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The space shuttle launch program was based on a target attitude profile calculated for the mission and the latest winds. The attitude profile would include roll, pitch, and yaw as functions of time for the thrust vector controllers to track, and it would be loaded to the space shuttle computers shortly before launch.

I've read they would determine the target attitude profile from numerical simulation.

But since the purpose of the simulation was to figure out the appropriate attitude profile, that attitude profile could not serve as an input to the model used in the simulation. So you would have to constrain the model---e.g., to have the vehicle track the velocity vector (or a velocity frame constructed from that vector) in the gravity turn phase---in order to solve for the attitude profile.

But I've never read how any of this is done, and this is me guessing based on the few bits I've read. Can someone comment on how the space shuttle simulation would have been set up/constrained in order to solve for the launch programs they would eventually I-load to the flight computers before launch?

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  • $\begingroup$ I suggest you read this:ntrs.nasa.gov/api/citations/20110003654/downloads/… I'm not sure summarizing it would really serve your purpose, so not writing an answer. If you have specific questions after reading that, feel free to modify your question. See part VIII especially. FYI, I-loads were data, not programs or processes. $\endgroup$ – Organic Marble May 17 at 15:59
  • $\begingroup$ Thank you! Yes, yes, I meant "data" and not "program." Just trying to figure out to set up a simulation to get that data to drive my attitude error calculation to feed my thrust vector controllers. What I have now works, but there are space-shuttle things I want to capture in my model that my current scheme won't allow. Figuring out how to get the I-load data would be the first step toward correcting this :) $\endgroup$ – user39728 May 17 at 16:04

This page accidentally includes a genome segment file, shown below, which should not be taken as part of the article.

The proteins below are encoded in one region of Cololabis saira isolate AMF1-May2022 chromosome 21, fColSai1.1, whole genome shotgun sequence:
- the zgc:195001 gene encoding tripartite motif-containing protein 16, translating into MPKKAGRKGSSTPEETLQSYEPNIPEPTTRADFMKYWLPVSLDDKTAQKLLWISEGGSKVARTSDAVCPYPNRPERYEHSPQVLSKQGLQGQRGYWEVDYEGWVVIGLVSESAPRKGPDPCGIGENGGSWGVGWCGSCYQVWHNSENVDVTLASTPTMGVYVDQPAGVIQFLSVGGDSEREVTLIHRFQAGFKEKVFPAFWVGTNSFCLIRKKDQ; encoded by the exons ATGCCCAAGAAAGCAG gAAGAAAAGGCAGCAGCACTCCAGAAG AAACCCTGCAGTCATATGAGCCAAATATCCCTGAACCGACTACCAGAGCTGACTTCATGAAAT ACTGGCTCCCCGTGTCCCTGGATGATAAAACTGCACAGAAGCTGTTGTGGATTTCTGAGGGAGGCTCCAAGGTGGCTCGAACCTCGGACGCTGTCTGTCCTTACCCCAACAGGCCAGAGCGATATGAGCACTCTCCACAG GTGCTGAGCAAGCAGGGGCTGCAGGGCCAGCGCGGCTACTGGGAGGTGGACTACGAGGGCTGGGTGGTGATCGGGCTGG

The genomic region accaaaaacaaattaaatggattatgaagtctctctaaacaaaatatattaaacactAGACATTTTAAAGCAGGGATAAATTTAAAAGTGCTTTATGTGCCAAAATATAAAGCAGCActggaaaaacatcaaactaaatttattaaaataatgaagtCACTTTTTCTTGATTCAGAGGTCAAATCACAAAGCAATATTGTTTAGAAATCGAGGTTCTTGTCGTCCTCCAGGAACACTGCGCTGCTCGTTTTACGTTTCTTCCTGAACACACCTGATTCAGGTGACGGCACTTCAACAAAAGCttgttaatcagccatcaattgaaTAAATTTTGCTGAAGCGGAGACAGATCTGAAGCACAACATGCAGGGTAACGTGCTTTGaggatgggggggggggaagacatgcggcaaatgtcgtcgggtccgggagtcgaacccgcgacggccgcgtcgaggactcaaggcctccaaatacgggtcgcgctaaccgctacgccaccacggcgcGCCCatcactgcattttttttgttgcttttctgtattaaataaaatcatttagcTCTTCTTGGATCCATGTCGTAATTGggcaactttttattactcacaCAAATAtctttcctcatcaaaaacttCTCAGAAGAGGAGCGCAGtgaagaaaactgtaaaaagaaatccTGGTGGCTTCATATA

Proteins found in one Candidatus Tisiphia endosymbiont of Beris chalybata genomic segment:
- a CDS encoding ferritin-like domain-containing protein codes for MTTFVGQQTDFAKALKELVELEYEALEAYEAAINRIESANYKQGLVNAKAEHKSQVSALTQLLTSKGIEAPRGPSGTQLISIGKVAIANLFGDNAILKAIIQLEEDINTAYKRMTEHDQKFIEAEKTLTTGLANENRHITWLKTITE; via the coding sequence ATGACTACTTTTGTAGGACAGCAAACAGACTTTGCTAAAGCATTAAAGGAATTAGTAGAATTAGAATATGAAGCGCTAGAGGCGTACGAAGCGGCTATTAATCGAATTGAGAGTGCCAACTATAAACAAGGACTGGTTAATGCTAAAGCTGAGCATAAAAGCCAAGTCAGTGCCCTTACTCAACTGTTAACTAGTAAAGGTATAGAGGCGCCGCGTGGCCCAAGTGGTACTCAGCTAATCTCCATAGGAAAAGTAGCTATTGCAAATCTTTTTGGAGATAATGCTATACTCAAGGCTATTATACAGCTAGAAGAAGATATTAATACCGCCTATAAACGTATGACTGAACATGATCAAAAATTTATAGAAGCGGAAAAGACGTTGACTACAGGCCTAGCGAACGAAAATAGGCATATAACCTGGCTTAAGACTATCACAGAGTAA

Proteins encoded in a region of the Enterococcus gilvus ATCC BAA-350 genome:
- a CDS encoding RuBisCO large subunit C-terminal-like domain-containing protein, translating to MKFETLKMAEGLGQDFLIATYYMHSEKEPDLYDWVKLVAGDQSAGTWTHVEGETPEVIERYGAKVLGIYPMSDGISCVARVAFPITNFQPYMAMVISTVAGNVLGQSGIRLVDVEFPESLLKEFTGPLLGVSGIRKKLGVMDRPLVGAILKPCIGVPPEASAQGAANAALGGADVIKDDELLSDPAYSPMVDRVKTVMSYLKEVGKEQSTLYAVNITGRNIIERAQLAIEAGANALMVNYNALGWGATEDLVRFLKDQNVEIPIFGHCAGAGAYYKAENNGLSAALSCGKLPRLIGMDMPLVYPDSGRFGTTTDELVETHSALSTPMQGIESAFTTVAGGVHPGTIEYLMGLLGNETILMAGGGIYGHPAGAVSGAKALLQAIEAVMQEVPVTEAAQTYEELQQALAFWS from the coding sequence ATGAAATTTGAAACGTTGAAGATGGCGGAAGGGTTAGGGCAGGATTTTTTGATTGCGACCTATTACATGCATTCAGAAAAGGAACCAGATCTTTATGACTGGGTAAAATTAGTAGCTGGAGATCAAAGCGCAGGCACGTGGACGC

• $\begingroup$ If you don't have wind in your simulation, you don't really have to calculate new values for each run. The roll and yaw commands didn't change much after the "roll program" aka SAR anyway, just the pitch (except for the roll-to-heads-up comm maneuver introduced late in the program). space.stackexchange.com/a/12010/6944 $\endgroup$ – Organic Marble May 17 at 16:16
  • $\begingroup$ OK, already I have something good out of that paper! So DOLILU would target a -4 deg angle of attack to minimize wing loads. That number happens to be my angle of attack when I transition from pitchover to gravity turn, and it's been problematic because... my (current, but probably not final) gravity turn program works by holding a zero angle of attack... so when I transition from pitchover to gravity turn, the rocket wants to pitch up by 4 degrees... I don't imagine a -4 deg AoA would make sense for a rocket without wings, would it? $\endgroup$ – user39728 May 17 at 16:21
  • $\begingroup$ I don't have detailed knowledge of non-winged launch vehicles, but my understanding is that yes, the negative alpha before Mach 1.7 was to minimize wing loading. $\endgroup$ – Organic Marble May 17 at 16:23

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